U.S. Navy bans alcohol on bases in Japan after Okinawa DUI case

US-Navy-bans-alcohol-on-bases-in-Japan-after-Okinawa-DUI-case.  OKINAWA, Japan, American sailors in Japan starting Monday aren’t allowed to leave their bases and alcohol has been banned after a drunk-driving case on Okinawa.

A U.S. Navy FA-18 Super Hornet prepares for take off from the deck of the USS George Washington during the “Annual Exercise 2011” U.S.-Japan joint military exercise in the Pacific Ocean east of Okinawa island, Japan, on November 2, 2011. All Americans sailors in Japan have been confined to their bases and are banned from drinking alcohol after a drunk-driving case involved a naval petty officer. FIle photo by Keizo Mori/UPI | License Photo

U.S. Naval Forces Japan acted swiftly after Petty Officer 2nd Class Aimee Mejia, who was assigned to Kadena Air Base on Okinawa, was arrested Saturday after allegedly driving on the wrong side of the road. She hit two cars and injured two people.

The DUI case comes one month after a 20-year-old Japanese woman was found dead along a road on Okinawa. An American contractor, a former U.S. Marine who was working at the U.S. Kadena Air Base on Okinawa, was arrested after indicating that he murdered the woman.

“We have recognized a problem, we’re owning it, and we’re doing everything we can to ensure that every one of our sailors understands how important our behavior is to the alliance and to our relationship to the people of Japan,” Cmdr. Ronald Flanders, spokesman for U.S. Naval Forces Japan, said.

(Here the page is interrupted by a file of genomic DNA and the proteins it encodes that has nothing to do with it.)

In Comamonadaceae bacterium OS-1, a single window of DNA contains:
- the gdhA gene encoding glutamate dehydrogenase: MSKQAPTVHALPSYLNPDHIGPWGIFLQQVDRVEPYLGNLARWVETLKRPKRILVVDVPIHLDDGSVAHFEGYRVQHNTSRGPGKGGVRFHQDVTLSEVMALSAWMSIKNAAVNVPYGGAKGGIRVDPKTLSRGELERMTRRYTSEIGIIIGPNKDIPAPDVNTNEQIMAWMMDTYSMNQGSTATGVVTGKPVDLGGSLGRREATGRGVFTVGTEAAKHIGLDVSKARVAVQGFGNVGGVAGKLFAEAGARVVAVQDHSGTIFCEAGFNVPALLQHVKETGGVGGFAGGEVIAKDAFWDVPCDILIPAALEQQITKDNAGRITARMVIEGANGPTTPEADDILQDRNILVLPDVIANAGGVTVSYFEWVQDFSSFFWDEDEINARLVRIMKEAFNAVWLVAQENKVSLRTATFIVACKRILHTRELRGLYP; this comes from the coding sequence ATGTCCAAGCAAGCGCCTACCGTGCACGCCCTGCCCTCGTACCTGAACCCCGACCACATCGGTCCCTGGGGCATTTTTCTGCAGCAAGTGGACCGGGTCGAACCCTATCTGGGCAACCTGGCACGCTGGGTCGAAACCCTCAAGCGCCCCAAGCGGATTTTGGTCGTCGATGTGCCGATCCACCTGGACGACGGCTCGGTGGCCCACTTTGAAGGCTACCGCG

Those who live off base can travel to and from work, schools, gas stations, grocery stores and gyms.

The travel restrictions will remain in place until all personnel undergo new training from their unit commanders.

Flanders said the ban on drinking alcohol is indefinite.

“These measures are not taken lightly,” said Rear Adm. Matthew Carter, commander of Naval Forces Japan. “For decades, we have enjoyed a strong relationship with the people of Japan. It is imperative that each sailor understand how our actions affect that relationship, and the U.S.-Japan alliance as a whole.”

After the murder case, Okinawa personnel had a midnight curfew and no-drinking order off base for 30 days from May 28.

Last month during his trip to Japan, President Barack Obama apologized for the murder of the Japanese woman. Obama said the United States will continue to cooperate fully and will continue to ensure “justice is done under the Japanese legal system.”

In prefectural elections Sunday, candidates who oppose the relocation of a Marine Corps base within Okinawa’s main island took 31 of the 48 seats, according to Kyodo News.

By Allen Cone